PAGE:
With the release of her new album Food last week, singer and Le Cordon Bleu-certified chef Kelis has gone from “Milkshake” to full-on smorgasbord — tracks on the album include “Jerk Ribs,” “Cobbler” “Friday Fish Fry,” and “Biscuits n’ Gravy.”
But she’s hardly the first artist to find her muse on a menu. Place your order below—and stream our full food playlist (minus a few songs that weren’t available on Spotify; apologies to fans of both Pumpkins and egg-based condiments): READ FULL STORY
If this was 1994 and U2 were still in their crazy art project phase, the video for “Invisible” would probably be a series of shots of an empty stage, or just a static four minutes of darkness. Because, you see, it’d be invisible.
Thankfully, the video for the band’s new single is not that literal. In stately black and white, the band cranks out their latest with the aid of some impressive backlight effects (good thing Bono wears those sunglasses!) and a wacky circular microphone that hangs from the ceiling. Like most 21st-century U2 projects, it’s well executed without being blow-away impressive, though “Invisible” continues to improve as a song with each subsequent listen.
Check out the video below: READ FULL STORY
Check to make sure the rivers haven’t turned to blood and all first-borns aren’t suddenly afflicted with pox, because the impossible has happened: Taylor Swift was not nominated for an award.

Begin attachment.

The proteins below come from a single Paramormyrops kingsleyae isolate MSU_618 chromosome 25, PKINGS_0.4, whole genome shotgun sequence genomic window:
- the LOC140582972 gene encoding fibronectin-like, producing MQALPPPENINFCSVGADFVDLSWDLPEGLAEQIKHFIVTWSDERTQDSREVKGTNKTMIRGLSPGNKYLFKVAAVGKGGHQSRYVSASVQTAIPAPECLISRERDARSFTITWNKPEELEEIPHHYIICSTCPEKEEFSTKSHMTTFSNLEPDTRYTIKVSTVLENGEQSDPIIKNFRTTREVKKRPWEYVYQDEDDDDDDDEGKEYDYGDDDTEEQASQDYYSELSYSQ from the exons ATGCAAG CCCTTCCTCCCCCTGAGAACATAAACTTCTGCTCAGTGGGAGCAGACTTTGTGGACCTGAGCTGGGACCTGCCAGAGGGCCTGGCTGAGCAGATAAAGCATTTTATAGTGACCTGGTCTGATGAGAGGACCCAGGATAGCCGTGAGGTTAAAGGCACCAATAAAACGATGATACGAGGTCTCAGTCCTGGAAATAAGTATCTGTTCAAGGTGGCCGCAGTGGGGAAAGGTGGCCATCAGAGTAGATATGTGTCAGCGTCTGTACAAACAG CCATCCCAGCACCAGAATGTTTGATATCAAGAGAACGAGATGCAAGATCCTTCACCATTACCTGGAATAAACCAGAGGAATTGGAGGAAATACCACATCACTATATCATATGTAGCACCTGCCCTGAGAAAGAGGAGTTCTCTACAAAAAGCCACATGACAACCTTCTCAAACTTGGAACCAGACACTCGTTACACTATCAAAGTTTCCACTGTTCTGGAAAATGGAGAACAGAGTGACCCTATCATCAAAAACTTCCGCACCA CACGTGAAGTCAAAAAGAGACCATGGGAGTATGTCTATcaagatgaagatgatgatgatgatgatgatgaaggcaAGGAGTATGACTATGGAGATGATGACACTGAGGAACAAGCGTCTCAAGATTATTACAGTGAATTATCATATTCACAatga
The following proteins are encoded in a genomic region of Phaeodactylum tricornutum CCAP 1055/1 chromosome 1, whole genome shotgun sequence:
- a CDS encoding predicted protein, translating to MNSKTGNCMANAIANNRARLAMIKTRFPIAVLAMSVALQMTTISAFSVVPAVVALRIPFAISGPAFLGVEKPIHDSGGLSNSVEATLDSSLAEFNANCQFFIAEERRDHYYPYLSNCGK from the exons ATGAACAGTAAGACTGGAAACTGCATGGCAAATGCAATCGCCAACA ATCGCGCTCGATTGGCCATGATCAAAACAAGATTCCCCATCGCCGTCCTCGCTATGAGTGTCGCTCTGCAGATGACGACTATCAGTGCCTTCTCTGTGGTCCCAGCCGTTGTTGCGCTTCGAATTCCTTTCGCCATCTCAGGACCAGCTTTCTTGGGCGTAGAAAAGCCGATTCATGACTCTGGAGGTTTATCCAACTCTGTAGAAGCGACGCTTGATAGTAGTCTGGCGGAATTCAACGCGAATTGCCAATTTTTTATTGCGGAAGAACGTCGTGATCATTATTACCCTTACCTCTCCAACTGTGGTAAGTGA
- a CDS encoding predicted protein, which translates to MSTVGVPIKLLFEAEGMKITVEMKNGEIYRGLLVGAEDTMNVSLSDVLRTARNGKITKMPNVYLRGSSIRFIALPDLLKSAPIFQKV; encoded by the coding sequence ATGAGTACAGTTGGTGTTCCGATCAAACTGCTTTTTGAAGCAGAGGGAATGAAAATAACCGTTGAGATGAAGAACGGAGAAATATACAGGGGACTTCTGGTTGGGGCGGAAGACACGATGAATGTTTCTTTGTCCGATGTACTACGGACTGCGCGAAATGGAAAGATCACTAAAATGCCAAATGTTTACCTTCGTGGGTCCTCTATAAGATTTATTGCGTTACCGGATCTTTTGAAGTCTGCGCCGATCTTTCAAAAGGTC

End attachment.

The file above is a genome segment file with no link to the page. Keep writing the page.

The Academy of Motion Picture Arts and Sciences’ passing on Swift’s “Sweeter Than Fiction” (from the film One Chance) is easily one of the most high-profile snubs from this morning’s Oscar nominations announcement. The song was nominated for a Golden Globe and seemed like an obvious pick for an invite on Oscar night, if only because people love giving Taylor Swift gold trophies (and also because it would have brought some much-needed youth to the Oscar party).
Instead, the contenders in the Best Original Song category are U2’s “Ordinary Love” (from Mandela: Long Walk To Freedom), Karen O’s “The Moon Song” (Her), Pharrell Williams’ “Happy” (Despicable Me 2), Bruce Broughton and Dennis Spiegel’s “Alone But Not Alone” (from the deeply obscure Christian film of the same name), and the song “Let It Go” from the Disney blockbuster Frozen, which is performed by Idina Menzel and written by Kristen Anderson-Lopez and Robert Lopez. (It’s the writers, not the performers, who take home the gold.)
The race seems to be down to the Golden Globe winner and sentimental favorite “Ordinary Love” (which would be as much an award for the late Nelson Mandela as it would be for U2) and the sales juggernaut “Let It Go” (which has propelled the Frozen soundtrack to the top of the mainstream album chart and elevated it to gold status). “Happy” and “The Moon Song” are much longer shots, but both are both cool choices crafted by deeply respected members of the music world.
Of course, that leaves “Alone But Not Alone,” one of the most inexplicable Oscar nominations in the history of the awards. The film barely exists, and the song itself is a dreary dirge of a hymn that sounds like it should be played in the midst of a sleepy Sunday morning mass. It has virtually no chance of winning, and its legacy will be as a bizarre curiosity in a category notorious for them.